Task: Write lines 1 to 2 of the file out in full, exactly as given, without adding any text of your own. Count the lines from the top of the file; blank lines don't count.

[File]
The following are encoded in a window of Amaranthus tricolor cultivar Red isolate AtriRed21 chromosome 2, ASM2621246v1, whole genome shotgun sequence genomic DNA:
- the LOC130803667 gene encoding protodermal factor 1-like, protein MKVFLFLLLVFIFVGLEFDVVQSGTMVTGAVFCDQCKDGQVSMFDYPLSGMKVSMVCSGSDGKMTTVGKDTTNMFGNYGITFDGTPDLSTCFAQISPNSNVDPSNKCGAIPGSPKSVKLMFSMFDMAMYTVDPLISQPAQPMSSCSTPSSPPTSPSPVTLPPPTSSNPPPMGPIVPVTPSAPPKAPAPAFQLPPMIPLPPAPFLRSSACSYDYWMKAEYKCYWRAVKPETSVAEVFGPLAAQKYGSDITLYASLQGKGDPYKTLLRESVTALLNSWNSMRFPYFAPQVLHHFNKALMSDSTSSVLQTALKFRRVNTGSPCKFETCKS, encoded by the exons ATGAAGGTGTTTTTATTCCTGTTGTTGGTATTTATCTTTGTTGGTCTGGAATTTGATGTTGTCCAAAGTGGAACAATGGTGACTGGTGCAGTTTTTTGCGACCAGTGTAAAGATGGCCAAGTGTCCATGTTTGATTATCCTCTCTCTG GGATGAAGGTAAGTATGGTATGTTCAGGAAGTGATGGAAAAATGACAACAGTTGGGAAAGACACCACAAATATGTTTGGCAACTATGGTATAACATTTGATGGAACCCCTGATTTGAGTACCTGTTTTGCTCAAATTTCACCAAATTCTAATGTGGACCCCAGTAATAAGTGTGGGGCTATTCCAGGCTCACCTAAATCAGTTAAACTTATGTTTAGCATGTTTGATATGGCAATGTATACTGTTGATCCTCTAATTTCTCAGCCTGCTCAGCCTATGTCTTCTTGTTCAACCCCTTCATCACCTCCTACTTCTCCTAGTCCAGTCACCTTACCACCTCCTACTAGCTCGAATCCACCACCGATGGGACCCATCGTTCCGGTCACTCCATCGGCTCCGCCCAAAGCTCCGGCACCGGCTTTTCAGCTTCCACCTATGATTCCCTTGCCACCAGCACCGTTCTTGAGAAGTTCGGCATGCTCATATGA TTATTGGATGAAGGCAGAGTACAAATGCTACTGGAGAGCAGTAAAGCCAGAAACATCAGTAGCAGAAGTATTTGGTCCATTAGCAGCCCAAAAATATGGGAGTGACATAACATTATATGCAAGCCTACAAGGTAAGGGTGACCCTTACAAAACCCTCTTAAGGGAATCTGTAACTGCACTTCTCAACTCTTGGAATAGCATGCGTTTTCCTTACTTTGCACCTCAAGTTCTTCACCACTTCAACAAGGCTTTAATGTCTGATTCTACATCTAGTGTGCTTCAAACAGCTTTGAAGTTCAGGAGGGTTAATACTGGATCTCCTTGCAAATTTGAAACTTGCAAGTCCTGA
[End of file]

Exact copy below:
The following are encoded in a window of Amaranthus tricolor cultivar Red isolate AtriRed21 chromosome 2, ASM2621246v1, whole genome shotgun sequence genomic DNA:
- the LOC130803667 gene encoding protodermal factor 1-like, protein MKVFLFLLLVFIFVGLEFDVVQSGTMVTGAVFCDQCKDGQVSMFDYPLSGMKVSMVCSGSDGKMTTVGKDTTNMFGNYGITFDGTPDLSTCFAQISPNSNVDPSNKCGAIPGSPKSVKLMFSMFDMAMYTVDPLISQPAQPMSSCSTPSSPPTSPSPVTLPPPTSSNPPPMGPIVPVTPSAPPKAPAPAFQLPPMIPLPPAPFLRSSACSYDYWMKAEYKCYWRAVKPETSVAEVFGPLAAQKYGSDITLYASLQGKGDPYKTLLRESVTALLNSWNSMRFPYFAPQVLHHFNKALMSDSTSSVLQTALKFRRVNTGSPCKFETCKS, encoded by the exons ATGAAGGTGTTTTTATTCCTGTTGTTGGTATTTATCTTTGTTGGTCTGGAATTTGATGTTGTCCAAAGTGGAACAATGGTGACTGGTGCAGTTTTTTGCGACCAGTGTAAAGATGGCCAAGTGTCCATGTTTGATTATCCTCTCTCTG GGATGAAGGTAAGTATGGTATGTTCAGGAAGTGATGGAAAAATGACAACAGTTGGGAAAGACACCACAAATATGTTTGGCAACTATGGTATAACATTTGATGGAACCCCTGATTTGAGTACCTGTTTTGCTCAAATTTCACCAAATTCTAATGTGGACCCCAGTAATAAGTGTGGGGCTATTCCAGGCTCACCTAAATCAGTTAAACTTATGTTTAGCATGTTTGATATGGCAATGTATACTGTTGATCCTCTAATTTCTCAGCCTGCTCAGCCTATGTCTTCTTGTTCAACCCCTTCATCACCTCCTACTTCTCCTAGTCCAGTCACCTTACCACCTCCTACTAGCTCGAATCCACCACCGATGGGACCCATCGTTCCGGTCACTCCATCGGCTCCGCCCAAAGCTCCGGCACCGGCTTTTCAGCTTCCACCTATGATTCCCTTGCCACCAGCACCGTTCTTGAGAAGTTCGGCATGCTCATATGA TTATTGGATGAAGGCAGAGTACAAATGCTACTGGAGAGCAGTAAAGCCAGAAACATCAGTAGCAGAAGTATTTGGTCCATTAGCAGCCCAAAAATATGGGAGTGACATAACATTATATGCAAGCCTACAAGGTAAGGGTGACCCTTACAAAACCCTCTTAAGGGAATCTGTAACTGCACTTCTCAACTCTTGGAATAGCATGCGTTTTCCTTACTTTGCACCTCAAGTTCTTCACCACTTCAACAAGGCTTTAATGTCTGATTCTACATCTAGTGTGCTTCAAACAGCTTTGAAGTTCAGGAGGGTTAATACTGGATCTCCTTGCAAATTTGAAACTTGCAAGTCCTGA